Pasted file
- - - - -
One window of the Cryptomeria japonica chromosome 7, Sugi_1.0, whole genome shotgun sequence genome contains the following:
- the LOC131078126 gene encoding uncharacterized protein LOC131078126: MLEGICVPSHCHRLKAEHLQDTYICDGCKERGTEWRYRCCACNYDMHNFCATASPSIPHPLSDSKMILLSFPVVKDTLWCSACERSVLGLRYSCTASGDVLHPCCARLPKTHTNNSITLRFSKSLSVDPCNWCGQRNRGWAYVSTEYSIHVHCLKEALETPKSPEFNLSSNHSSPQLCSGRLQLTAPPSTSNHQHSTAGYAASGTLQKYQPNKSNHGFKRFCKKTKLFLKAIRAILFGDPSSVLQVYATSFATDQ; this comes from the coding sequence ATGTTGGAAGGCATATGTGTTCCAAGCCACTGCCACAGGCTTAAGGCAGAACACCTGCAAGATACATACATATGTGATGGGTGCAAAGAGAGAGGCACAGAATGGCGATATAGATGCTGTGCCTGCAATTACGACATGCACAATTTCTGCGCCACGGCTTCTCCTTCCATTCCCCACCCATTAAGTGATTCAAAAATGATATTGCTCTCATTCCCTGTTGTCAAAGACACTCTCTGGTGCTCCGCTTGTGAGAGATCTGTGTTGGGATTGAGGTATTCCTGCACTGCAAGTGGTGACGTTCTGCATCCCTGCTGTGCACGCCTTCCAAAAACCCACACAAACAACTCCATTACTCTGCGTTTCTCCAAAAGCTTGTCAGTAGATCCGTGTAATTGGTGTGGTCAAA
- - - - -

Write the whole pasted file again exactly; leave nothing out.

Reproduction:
One window of the Cryptomeria japonica chromosome 7, Sugi_1.0, whole genome shotgun sequence genome contains the following:
- the LOC131078126 gene encoding uncharacterized protein LOC131078126: MLEGICVPSHCHRLKAEHLQDTYICDGCKERGTEWRYRCCACNYDMHNFCATASPSIPHPLSDSKMILLSFPVVKDTLWCSACERSVLGLRYSCTASGDVLHPCCARLPKTHTNNSITLRFSKSLSVDPCNWCGQRNRGWAYVSTEYSIHVHCLKEALETPKSPEFNLSSNHSSPQLCSGRLQLTAPPSTSNHQHSTAGYAASGTLQKYQPNKSNHGFKRFCKKTKLFLKAIRAILFGDPSSVLQVYATSFATDQ; this comes from the coding sequence ATGTTGGAAGGCATATGTGTTCCAAGCCACTGCCACAGGCTTAAGGCAGAACACCTGCAAGATACATACATATGTGATGGGTGCAAAGAGAGAGGCACAGAATGGCGATATAGATGCTGTGCCTGCAATTACGACATGCACAATTTCTGCGCCACGGCTTCTCCTTCCATTCCCCACCCATTAAGTGATTCAAAAATGATATTGCTCTCATTCCCTGTTGTCAAAGACACTCTCTGGTGCTCCGCTTGTGAGAGATCTGTGTTGGGATTGAGGTATTCCTGCACTGCAAGTGGTGACGTTCTGCATCCCTGCTGTGCACGCCTTCCAAAAACCCACACAAACAACTCCATTACTCTGCGTTTCTCCAAAAGCTTGTCAGTAGATCCGTGTAATTGGTGTGGTCAAA